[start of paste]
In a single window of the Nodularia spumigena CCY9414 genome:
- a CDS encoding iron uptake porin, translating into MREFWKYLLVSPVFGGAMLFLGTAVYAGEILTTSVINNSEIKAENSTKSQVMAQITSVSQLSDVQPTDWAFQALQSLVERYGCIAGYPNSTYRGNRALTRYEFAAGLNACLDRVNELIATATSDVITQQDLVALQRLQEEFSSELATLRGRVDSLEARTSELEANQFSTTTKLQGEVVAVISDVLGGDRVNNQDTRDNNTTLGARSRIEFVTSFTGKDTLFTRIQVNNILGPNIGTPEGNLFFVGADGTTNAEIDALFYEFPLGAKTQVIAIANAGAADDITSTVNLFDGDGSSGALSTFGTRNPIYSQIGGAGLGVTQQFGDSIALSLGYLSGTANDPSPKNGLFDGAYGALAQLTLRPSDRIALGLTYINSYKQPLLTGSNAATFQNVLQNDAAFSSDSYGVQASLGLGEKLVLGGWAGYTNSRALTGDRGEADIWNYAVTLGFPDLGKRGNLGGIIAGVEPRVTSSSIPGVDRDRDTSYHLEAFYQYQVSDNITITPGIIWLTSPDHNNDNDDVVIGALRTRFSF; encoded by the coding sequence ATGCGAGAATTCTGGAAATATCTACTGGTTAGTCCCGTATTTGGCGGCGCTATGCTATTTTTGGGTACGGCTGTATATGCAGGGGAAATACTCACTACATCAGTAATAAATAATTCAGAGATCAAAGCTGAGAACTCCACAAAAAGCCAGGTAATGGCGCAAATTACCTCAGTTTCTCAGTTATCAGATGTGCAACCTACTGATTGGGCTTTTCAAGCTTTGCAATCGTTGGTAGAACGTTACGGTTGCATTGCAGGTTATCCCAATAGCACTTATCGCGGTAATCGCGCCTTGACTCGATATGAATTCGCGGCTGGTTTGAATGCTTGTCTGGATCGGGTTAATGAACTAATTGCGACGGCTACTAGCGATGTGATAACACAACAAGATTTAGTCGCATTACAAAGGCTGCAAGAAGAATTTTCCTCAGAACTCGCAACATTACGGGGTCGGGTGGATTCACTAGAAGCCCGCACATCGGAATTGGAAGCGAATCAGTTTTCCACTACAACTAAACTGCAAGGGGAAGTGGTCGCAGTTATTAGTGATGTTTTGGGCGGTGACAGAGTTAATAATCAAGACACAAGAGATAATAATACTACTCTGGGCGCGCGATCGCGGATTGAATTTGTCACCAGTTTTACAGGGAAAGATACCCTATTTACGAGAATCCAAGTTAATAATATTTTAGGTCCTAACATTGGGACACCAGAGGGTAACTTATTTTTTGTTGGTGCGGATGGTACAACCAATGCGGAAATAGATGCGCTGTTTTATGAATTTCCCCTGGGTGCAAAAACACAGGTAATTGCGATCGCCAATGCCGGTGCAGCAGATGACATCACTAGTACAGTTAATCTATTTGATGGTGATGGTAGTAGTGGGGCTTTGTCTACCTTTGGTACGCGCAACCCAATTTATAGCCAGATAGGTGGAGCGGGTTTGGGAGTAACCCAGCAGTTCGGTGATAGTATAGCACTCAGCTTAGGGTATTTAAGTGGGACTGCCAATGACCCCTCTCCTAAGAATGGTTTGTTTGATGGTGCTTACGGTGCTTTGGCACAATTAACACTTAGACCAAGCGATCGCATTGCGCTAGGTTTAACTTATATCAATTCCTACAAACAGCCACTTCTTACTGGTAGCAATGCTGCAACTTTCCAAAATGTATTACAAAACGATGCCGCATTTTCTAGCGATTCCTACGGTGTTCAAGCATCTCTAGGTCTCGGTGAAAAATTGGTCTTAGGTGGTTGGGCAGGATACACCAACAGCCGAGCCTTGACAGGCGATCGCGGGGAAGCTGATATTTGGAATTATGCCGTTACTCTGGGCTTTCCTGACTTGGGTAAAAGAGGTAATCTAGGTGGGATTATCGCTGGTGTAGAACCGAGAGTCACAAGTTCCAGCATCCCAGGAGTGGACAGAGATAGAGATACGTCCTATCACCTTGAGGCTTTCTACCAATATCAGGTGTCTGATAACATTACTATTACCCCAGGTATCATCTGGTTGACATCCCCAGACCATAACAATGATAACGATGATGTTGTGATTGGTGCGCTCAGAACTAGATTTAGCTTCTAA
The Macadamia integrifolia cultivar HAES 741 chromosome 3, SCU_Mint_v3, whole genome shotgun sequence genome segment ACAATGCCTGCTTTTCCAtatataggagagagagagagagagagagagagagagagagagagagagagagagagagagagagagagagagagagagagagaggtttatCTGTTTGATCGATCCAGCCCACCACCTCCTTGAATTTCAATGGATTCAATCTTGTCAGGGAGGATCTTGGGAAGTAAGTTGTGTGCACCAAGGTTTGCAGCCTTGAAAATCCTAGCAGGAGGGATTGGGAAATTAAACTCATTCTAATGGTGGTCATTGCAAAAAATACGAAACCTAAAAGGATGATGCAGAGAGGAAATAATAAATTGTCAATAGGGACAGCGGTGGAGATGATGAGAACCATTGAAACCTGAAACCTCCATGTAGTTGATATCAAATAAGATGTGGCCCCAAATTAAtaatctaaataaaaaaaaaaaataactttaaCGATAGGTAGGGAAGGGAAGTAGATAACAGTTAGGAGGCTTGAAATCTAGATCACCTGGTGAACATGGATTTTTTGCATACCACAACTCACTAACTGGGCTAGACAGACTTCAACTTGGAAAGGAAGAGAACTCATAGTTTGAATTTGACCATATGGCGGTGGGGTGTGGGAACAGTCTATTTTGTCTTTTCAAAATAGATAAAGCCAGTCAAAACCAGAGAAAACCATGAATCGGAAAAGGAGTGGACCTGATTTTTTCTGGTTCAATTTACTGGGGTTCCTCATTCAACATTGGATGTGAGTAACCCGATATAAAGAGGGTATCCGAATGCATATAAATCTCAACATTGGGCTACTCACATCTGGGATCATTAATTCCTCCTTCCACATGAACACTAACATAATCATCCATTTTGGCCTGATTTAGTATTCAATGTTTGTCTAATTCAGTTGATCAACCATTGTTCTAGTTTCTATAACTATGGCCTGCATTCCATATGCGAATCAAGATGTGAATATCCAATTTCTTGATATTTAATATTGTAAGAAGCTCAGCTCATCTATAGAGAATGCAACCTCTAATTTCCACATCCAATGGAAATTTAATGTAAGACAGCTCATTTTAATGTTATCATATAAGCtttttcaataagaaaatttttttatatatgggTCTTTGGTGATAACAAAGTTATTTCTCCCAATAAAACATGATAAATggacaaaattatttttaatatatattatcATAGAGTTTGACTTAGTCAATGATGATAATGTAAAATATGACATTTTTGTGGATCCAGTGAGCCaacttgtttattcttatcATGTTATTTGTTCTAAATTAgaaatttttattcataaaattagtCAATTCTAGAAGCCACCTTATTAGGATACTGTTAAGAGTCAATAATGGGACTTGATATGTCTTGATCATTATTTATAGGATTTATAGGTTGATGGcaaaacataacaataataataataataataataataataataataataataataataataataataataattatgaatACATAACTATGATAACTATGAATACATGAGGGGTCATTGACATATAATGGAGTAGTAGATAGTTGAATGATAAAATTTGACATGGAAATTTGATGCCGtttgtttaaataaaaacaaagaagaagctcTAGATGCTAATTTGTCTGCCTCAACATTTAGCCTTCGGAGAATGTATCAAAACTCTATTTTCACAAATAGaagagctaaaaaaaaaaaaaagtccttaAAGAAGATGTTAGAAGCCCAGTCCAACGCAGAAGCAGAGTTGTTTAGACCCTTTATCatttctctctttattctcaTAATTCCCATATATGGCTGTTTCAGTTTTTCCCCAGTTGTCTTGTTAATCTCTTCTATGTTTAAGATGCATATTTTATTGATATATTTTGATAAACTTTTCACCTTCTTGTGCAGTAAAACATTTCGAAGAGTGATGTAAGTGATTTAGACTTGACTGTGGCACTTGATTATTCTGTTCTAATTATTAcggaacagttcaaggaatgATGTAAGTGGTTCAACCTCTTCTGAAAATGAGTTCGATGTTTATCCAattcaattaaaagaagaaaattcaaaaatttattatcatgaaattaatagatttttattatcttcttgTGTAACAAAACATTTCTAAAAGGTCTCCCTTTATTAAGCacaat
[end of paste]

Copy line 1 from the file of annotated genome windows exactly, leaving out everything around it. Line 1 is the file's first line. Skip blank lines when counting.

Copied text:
In a single window of the Nodularia spumigena CCY9414 genome: